Wednesday, July 25, 2012

Intern's Corner: July in the Revolution

Wyoming Valley Massacre, July 3-4, 1778
By Mark Relation, DLAR Intern

          A 25 mile long stretch of the Susquehanna River below the mouth of the Lackawanna, the Wyoming Valley was home to much tension throughout the colonial period.  Claimed by Connecticut, Pennsylvania, and local Iroquois, debates sometimes turned bloody as the three groups vied for control of the area.  In the years leading up to the Revolution, both Connecticut and Pennsylvania settlers rallied for the most part behind the Patriot cause.  However, hopes of ending conflict in the Wyoming Valley were soon dashed when, starting in around 1774, a significant number of loyalist families began to arrive from the Hudson and Mohawk Valleys in western New York. 

          In response, the Patriot settlers began to move against the Loyalists, arresting many suspected Loyalists and sending them off to mines or prisons in Connecticut.  However, open fighting did not break out in the region until 1778, when British Colonel John Butler led a mixed force of roughly 1,000 Loyalists and Native Americans from Ft. Niagara to raid across New York and Pennsylvania and to provide support for local oppressed Loyalists, moving to occupy Wintermoot Fort in the Wyoming Valley.  In response, the Patriots mustered some 300 militia under off duty Colonel Zebulon Butler and gathered at Forty Fort (named for the 40 original pioneer families to settle the area).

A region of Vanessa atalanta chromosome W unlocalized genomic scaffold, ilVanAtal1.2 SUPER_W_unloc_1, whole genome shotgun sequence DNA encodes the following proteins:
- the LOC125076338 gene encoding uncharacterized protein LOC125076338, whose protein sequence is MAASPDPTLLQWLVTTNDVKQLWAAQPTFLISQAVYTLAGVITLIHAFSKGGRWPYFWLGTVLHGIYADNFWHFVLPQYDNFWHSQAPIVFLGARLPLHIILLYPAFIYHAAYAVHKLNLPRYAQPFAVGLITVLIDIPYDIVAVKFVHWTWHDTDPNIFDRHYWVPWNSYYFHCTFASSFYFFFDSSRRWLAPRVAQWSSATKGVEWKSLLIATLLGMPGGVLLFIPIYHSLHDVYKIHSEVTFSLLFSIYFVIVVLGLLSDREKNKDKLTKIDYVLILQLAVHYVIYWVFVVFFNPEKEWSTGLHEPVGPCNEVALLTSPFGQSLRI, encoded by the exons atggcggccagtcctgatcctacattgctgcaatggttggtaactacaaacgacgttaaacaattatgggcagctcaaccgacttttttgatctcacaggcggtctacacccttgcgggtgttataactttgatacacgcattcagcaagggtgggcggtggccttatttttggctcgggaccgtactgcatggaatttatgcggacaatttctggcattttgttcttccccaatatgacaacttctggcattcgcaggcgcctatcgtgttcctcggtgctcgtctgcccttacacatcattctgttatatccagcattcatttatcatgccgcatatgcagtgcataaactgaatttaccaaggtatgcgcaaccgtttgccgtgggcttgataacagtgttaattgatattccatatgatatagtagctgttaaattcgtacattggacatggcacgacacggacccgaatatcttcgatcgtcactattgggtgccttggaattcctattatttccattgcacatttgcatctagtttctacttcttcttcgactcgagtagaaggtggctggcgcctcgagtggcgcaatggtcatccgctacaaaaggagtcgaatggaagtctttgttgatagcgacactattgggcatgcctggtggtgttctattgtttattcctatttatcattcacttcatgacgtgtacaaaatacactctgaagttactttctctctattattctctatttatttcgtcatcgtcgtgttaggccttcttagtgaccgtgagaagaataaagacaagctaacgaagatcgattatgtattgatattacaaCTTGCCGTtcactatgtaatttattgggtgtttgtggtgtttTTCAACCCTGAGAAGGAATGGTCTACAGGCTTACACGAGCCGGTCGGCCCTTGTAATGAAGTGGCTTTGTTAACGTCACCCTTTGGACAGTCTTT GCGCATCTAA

Boldly deciding to take the offensive, Zebulon Butler moved from Forty Fort to attack John Butler’s troops in an attempt to draw them away from their homes and crops.  Feigning retreat, John Butler set fire to Wintermoot Fort and drew the Patriots into an open field as they rushed after the Loyalists in a disorganized mass, hoping to run down their fleeing foe.  Once the Patriots were in position, John Butler sprung his trap, enveloping the disordered Patriots and drove them back to the Susquehanna.  The Patriots fell for John Butler’s trap perfectly, and were completely destroyed.  Many attempted to flee across the river, but most were caught and cut down by pursuing Iroquois.  While exact casualty rates are difficult to gauge, John Butler reported killing 227 Patriots while losing just 3 men.  Whatever the exact figures may be, what is clear is that it was a complete victory for the Loyalists, with only 60 Patriot militiamen surviving as a fighting force in the area. 

          Following the battle, the Loyalists were able to raid and plunder the area unimpeded, destroying 8 forts and 1,000 houses, and capturing 1,000 cattle and a number of sheep and pigs.  The Wyoming Valley settlers also agreed to demolish their forts, restore the property of Loyalists, end their persecutions, and never to take up arms again for the remainder of the War.  While the Loyalists celebrated this as a great victory, the Patriots quickly spread the news of the “massacre” done at their hands.  John Butler reported that “not a single person was hurt, except such as were in arms,” but the Patriots exaggerated the story until reports suggested no survivors in the whole valley as a result of the Loyalist rampage. 

          On July 8th, John Butler withdrew from the area, and a Patriot relief force from Connecticut arrived in early August and began a series of revenge campaigns against Native American villages.  These raids, while unsuccessful in capturing those Natives responsible for the “massacre,” did manage to recover some of the loot and animals taken, and the Valley remained in Patriot hands for the remainder of the War.

Blanco, Richard L., and Paul J. Sanborn. The American Revolution: 1775-1783 : An Encyclopedia. New York: Garland, 1993. Print. p. 1801-1803.

Selesky, Harold E. Encyclopedia of the American Revolution. Detroit: Scribner, Thomson Gale, 2006. Print.  p. 1286-1288.

Chappel, Alonzo.  Wyoming Valley Massacre.  1858.

No comments:

Post a Comment